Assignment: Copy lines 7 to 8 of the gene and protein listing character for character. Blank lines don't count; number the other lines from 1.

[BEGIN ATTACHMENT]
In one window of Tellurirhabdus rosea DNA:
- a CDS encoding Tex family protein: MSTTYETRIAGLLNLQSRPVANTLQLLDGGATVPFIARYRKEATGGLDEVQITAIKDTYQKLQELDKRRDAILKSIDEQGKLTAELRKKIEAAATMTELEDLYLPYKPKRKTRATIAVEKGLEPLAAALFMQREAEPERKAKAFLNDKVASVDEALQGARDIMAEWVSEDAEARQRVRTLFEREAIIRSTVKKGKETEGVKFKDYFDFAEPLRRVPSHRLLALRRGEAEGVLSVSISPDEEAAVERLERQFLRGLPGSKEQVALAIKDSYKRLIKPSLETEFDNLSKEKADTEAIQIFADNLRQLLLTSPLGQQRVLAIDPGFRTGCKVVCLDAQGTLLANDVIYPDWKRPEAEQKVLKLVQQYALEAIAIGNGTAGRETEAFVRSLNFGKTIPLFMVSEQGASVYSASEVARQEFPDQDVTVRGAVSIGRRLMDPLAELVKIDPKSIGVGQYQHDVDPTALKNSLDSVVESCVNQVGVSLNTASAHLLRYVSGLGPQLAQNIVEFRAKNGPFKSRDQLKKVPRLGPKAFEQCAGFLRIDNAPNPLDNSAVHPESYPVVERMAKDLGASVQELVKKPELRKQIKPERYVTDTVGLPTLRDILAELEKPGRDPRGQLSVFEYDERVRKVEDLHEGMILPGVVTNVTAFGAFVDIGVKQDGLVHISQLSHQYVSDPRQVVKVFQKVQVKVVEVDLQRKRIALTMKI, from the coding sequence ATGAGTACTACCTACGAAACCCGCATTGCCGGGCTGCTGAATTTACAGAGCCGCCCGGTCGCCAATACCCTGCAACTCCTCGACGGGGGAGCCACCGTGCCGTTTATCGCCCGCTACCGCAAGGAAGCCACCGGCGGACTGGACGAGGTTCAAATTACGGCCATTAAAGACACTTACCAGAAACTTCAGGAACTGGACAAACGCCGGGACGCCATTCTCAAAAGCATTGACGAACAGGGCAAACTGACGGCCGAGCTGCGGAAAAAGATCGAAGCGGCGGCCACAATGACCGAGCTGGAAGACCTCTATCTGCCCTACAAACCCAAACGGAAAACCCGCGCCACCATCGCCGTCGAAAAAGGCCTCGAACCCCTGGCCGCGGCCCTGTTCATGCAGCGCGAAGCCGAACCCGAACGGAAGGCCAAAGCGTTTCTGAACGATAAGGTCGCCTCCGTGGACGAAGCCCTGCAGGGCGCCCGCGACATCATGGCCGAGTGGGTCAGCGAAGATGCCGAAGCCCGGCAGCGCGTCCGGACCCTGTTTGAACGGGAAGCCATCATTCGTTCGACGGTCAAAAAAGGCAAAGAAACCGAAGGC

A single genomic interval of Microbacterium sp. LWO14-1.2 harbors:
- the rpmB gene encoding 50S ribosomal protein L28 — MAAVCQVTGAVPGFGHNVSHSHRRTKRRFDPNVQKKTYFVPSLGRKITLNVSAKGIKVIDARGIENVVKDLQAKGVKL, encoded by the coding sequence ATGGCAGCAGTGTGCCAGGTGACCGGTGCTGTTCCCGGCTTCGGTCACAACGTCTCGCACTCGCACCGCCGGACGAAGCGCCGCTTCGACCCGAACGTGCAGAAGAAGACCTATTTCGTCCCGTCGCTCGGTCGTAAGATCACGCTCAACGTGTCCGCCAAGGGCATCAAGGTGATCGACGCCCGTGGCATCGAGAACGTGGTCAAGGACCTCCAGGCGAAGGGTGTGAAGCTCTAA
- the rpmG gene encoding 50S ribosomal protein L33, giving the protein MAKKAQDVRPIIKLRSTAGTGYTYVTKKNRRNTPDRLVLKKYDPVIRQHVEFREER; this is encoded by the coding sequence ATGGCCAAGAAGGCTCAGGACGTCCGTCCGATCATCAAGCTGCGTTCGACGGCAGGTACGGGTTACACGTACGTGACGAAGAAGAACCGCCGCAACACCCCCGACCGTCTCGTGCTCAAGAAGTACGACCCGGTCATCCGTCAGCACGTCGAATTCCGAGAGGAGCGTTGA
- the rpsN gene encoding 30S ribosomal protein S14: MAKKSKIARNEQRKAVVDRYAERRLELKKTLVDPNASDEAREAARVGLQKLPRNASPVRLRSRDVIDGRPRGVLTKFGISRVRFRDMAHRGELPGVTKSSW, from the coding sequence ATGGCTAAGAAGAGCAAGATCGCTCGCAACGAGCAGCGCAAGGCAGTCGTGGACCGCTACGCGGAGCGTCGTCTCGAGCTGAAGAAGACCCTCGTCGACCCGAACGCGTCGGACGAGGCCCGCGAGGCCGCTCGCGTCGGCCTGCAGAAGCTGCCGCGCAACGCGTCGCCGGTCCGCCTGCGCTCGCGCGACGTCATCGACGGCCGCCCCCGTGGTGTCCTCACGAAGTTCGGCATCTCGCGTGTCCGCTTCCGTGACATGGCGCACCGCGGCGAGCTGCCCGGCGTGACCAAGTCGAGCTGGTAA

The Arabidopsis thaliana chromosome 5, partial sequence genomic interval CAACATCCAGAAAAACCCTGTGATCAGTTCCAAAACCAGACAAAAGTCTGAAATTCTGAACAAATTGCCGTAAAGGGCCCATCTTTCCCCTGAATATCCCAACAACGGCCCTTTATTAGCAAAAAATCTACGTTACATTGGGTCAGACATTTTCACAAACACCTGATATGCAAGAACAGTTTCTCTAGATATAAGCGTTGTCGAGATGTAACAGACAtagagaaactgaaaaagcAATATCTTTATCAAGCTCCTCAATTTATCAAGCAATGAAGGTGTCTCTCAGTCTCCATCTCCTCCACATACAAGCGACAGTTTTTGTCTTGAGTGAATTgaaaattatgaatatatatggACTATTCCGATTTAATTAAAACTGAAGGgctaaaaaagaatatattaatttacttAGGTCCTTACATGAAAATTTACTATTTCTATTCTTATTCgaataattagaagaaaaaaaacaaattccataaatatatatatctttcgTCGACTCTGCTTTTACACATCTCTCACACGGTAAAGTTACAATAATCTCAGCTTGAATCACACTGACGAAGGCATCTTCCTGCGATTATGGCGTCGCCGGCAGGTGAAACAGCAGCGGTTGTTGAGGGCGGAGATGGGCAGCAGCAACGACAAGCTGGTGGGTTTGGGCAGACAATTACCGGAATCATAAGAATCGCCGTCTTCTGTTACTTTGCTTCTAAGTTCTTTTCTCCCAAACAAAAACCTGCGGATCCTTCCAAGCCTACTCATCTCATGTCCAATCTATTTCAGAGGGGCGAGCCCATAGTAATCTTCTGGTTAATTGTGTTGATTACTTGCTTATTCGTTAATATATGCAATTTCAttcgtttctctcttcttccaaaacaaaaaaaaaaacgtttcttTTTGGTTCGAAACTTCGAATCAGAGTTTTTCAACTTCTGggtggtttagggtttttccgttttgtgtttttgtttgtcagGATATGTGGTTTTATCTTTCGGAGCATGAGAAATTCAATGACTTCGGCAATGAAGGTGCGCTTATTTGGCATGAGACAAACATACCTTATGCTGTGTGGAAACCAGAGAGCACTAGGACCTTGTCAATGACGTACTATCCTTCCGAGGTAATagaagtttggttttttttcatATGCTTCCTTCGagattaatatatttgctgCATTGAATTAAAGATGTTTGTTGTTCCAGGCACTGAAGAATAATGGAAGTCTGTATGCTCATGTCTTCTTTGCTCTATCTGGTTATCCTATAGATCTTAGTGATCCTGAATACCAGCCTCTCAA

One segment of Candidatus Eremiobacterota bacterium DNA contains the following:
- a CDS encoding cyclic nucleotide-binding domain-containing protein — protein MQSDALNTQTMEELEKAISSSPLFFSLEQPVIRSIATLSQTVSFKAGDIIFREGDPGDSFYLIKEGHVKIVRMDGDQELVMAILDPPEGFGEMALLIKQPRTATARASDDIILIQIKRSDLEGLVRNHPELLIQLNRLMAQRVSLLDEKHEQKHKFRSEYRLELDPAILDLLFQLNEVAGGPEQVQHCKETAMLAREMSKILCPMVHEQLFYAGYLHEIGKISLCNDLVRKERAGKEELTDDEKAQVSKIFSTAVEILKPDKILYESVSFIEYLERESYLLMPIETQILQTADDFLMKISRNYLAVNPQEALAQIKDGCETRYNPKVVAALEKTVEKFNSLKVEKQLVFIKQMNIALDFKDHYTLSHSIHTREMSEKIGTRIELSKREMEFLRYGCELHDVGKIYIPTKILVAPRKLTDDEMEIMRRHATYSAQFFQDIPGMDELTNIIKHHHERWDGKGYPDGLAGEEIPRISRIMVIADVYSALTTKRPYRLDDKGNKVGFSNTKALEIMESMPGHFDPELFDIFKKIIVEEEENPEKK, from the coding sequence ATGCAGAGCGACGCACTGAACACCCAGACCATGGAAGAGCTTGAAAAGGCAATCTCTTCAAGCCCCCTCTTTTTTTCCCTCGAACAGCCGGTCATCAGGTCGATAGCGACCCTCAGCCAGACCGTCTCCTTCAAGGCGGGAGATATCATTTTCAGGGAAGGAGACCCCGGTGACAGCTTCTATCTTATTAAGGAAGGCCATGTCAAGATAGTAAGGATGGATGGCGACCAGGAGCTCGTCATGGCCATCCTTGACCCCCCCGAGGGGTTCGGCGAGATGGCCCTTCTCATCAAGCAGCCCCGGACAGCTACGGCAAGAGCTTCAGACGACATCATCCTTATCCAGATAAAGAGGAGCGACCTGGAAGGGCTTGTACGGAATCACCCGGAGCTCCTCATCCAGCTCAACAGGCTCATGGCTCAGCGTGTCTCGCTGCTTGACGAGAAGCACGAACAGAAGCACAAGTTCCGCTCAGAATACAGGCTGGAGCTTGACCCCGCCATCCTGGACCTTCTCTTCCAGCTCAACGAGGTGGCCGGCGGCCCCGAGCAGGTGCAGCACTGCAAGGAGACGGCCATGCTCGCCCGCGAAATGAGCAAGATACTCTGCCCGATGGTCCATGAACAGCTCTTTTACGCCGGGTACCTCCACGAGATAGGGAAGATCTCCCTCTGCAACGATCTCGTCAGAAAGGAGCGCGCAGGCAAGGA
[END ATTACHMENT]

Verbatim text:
The Arabidopsis thaliana chromosome 5, partial sequence genomic interval CAACATCCAGAAAAACCCTGTGATCAGTTCCAAAACCAGACAAAAGTCTGAAATTCTGAACAAATTGCCGTAAAGGGCCCATCTTTCCCCTGAATATCCCAACAACGGCCCTTTATTAGCAAAAAATCTACGTTACATTGGGTCAGACATTTTCACAAACACCTGATATGCAAGAACAGTTTCTCTAGATATAAGCGTTGTCGAGATGTAACAGACAtagagaaactgaaaaagcAATATCTTTATCAAGCTCCTCAATTTATCAAGCAATGAAGGTGTCTCTCAGTCTCCATCTCCTCCACATACAAGCGACAGTTTTTGTCTTGAGTGAATTgaaaattatgaatatatatggACTATTCCGATTTAATTAAAACTGAAGGgctaaaaaagaatatattaatttacttAGGTCCTTACATGAAAATTTACTATTTCTATTCTTATTCgaataattagaagaaaaaaaacaaattccataaatatatatatctttcgTCGACTCTGCTTTTACACATCTCTCACACGGTAAAGTTACAATAATCTCAGCTTGAATCACACTGACGAAGGCATCTTCCTGCGATTATGGCGTCGCCGGCAGGTGAAACAGCAGCGGTTGTTGAGGGCGGAGATGGGCAGCAGCAACGACAAGCTGGTGGGTTTGGGCAGACAATTACCGGAATCATAAGAATCGCCGTCTTCTGTTACTTTGCTTCTAAGTTCTTTTCTCCCAAACAAAAACCTGCGGATCCTTCCAAGCCTACTCATCTCATGTCCAATCTATTTCAGAGGGGCGAGCCCATAGTAATCTTCTGGTTAATTGTGTTGATTACTTGCTTATTCGTTAATATATGCAATTTCAttcgtttctctcttcttccaaaacaaaaaaaaaaacgtttcttTTTGGTTCGAAACTTCGAATCAGAGTTTTTCAACTTCTGggtggtttagggtttttccgttttgtgtttttgtttgtcagGATATGTGGTTTTATCTTTCGGAGCATGAGAAATTCAATGACTTCGGCAATGAAGGTGCGCTTATTTGGCATGAGACAAACATACCTTATGCTGTGTGGAAACCAGAGAGCACTAGGACCTTGTCAATGACGTACTATCCTTCCGAGGTAATagaagtttggttttttttcatATGCTTCCTTCGagattaatatatttgctgCATTGAATTAAAGATGTTTGTTGTTCCAGGCACTGAAGAATAATGGAAGTCTGTATGCTCATGTCTTCTTTGCTCTATCTGGTTATCCTATAGATCTTAGTGATCCTGAATACCAGCCTCTCAA

One segment of Candidatus Eremiobacterota bacterium DNA contains the following: